Warm and Fuzzy

Warm and FuzzyWarm and FuzzyWarm and FuzzyWarm and Fuzzy

I t isn’t officially winter yet, but it should still feel more like winter than it does. Even Saturday’s snowfall was followed by a melty, muggy day.

Fortunately, local watering holes have proceeded on schedule, with cocktails that conjure the season even if the season is taking its time.

Classic winter flavors—spiced, sweet, toasty, rich—are here, albeit with unique takes. Olives and Oil is serving up a Tuscan Toddy Punch ($10) that calls for a roaring fire and some Dickens. Featuring chamomile-infused rye and hot lemon ginger tea steeped with Lazzaroni Amaro, a minty, herbal liqueur, the bitter depths were lightened with winter citrus—lemon and orange—and dashed with nutmeg. It’s a smooth, sophisticated drink made a little more playful by the nostalgic, twilight taste of the chamomile.

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Peace on Earth - 2017 Christmas crèche exhibit at the Knights of Columbus Museum

At Zafra, the Ron Zacapa Hot Buttered Rum ($8) begins with a swirl of honey in the glass and a generous serving of butter infused with the usual suspects: nutmeg, cloves and cinnamon. The golden brew is festive without being frou frou, and the spice and luxurious melted butter plays up the lovely, assertive flavors of the titular rum, a Guatemalan blend with notes of cocoa, honey and coffee.

Another, more maximalist take on rum is at Barracuda: the Puerto Rican Christmas ($10), a drink inspired by coquito, the island’s coconut-centric take on eggnog. Served cold, it’s a snowy white cocktail with flecks of holiday spice. Also reminiscent of horchata, it blends coconut milk, condensed milk and coconut cream into a silky base for white and coconut rums.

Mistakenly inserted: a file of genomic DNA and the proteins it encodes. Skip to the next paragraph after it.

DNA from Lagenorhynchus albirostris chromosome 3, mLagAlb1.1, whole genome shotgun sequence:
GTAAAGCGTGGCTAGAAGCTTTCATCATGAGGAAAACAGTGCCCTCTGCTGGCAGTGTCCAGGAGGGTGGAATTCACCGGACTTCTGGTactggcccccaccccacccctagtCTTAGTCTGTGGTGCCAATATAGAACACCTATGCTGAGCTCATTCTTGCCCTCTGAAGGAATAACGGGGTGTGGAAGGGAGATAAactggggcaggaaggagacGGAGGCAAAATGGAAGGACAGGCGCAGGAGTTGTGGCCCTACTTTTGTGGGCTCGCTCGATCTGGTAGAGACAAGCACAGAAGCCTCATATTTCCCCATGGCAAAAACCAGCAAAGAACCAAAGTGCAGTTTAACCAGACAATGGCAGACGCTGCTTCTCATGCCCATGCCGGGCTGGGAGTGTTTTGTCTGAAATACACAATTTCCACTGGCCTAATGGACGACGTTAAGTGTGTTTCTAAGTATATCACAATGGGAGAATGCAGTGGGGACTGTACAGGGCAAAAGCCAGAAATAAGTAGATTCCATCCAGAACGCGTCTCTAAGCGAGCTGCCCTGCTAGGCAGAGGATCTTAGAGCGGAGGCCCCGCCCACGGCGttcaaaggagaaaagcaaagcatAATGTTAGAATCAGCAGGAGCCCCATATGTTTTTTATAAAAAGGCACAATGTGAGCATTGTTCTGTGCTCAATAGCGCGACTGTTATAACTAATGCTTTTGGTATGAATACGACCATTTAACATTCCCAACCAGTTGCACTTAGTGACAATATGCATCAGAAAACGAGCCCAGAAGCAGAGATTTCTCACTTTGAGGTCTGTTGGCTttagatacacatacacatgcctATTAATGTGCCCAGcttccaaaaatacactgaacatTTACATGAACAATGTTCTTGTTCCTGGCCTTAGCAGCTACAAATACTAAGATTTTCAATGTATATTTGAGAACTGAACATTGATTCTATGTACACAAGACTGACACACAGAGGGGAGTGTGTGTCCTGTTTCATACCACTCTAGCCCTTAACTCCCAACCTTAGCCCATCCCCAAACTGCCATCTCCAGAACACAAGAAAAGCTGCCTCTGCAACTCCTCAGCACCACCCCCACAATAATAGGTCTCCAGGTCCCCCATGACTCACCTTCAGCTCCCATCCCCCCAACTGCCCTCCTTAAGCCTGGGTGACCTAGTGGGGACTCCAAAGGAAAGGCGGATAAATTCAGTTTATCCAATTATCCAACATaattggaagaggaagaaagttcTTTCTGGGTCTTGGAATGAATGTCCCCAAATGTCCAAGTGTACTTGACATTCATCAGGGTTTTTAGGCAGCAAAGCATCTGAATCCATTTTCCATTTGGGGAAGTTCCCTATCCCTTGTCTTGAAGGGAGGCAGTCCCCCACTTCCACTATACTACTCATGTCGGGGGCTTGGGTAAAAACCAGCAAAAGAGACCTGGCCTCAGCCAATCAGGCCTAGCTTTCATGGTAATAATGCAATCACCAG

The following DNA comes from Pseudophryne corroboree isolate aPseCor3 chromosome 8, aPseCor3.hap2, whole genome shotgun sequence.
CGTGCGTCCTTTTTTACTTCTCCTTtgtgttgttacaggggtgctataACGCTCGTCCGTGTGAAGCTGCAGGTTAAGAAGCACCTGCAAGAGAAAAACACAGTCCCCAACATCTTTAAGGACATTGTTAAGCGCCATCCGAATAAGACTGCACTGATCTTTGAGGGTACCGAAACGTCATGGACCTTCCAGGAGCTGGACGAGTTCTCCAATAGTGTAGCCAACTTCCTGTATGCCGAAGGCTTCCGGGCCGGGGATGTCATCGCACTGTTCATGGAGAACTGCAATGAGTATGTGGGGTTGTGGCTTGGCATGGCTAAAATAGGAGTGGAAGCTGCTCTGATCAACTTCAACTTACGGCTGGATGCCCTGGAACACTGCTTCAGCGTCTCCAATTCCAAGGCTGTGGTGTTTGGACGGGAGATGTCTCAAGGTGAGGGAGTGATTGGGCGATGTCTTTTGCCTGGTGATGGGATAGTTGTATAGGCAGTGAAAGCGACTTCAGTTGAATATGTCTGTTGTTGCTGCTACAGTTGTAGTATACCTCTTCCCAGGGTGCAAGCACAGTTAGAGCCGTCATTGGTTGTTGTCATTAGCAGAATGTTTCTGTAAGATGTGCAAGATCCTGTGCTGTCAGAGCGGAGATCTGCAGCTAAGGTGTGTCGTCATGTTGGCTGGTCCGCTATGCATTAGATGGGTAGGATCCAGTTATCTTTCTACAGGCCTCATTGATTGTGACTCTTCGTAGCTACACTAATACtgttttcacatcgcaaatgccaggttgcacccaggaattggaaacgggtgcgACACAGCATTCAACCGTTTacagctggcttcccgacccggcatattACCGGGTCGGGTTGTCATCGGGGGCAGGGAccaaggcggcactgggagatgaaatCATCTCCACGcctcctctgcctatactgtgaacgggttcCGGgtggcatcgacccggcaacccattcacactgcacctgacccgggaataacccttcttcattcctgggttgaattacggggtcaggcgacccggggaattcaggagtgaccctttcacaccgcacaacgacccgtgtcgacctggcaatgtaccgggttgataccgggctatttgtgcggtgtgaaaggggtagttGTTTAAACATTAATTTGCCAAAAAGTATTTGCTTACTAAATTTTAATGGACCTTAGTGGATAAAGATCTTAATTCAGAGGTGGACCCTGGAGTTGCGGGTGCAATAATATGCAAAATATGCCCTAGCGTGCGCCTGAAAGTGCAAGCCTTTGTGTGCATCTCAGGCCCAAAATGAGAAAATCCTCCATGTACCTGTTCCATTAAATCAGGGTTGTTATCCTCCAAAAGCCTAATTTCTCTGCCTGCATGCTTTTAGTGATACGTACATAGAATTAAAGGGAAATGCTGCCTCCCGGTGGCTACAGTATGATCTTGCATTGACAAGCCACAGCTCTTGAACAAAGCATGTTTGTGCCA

Just up the block, Heirloom has the most showstopping display of the lot with the Smoking Humidor ($14), a tequila drink inspired by barbecue that’s been on the menu since summer but has a wintry star. Jalapeño tequila, pineapple and lime juices, coconut cream and mint set the stage for a hunk of cherrywood, charred with a torch until it glows red and begins to smoke. An overturned glass captures the plumes and then the cocktail is poured, displacing fumes like a witch’s cauldron. The first sip is tart, smooth and tropical. Then comes the long draw of spice from the jalapeño, which is both mellowed and complicated by the blizzard-friendly smoke.

If you like your tequila with fewer bells and whistles, Geronimo’s Maple Julep ($13) also brings it north with a simple recipe of maple cane syrup, lemon and a long pour of Corralejo Añejo. Garnished with mint leaves and plenty of ice, it’s a good drink for people who grudgingly take their winter clothes out of storage at the last minute.

Meanwhile, two drinks in East Rock embrace the holiday spirit without a trace of hesitation. Festive enough to summon the ghost of Bing Crosby, Cave à Vin’s Hot Spiced Wine ($8) is jammy and unapologetically sweet, served piping hot and garnished with a thick orange wedge and an earthy cinnamon stick.

Just down the street, Oak Haven is offering up a Spiked Coffee ($8), described as the “boozy bastard child of hot chocolate and Irish coffee.” Strong, hot coffee meets crème de cacao, xocolatl bitters and bourbon cream. The chocolate and coffee play well together, of course, and the heavy dose of sugar and caffeine lifts up a weary winter drinker. Garnished with fresh whipped cream and a candied black cherry, it could make a good morning out of a long winter’s night.

Whenever one of those arrives.

Written and photographed by Sorrel Wesbtrook.

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Sorrel is a California transplant to New Haven. She studied English at Harvard and fiction at the Iowa Writers’ Workshop. She spends her free time among her house rabbits and houseplants, looking at maps of Death Valley. She loves New England for its red brick and rainstorms and will travel great distances in pursuit of lighthouses and loud music.

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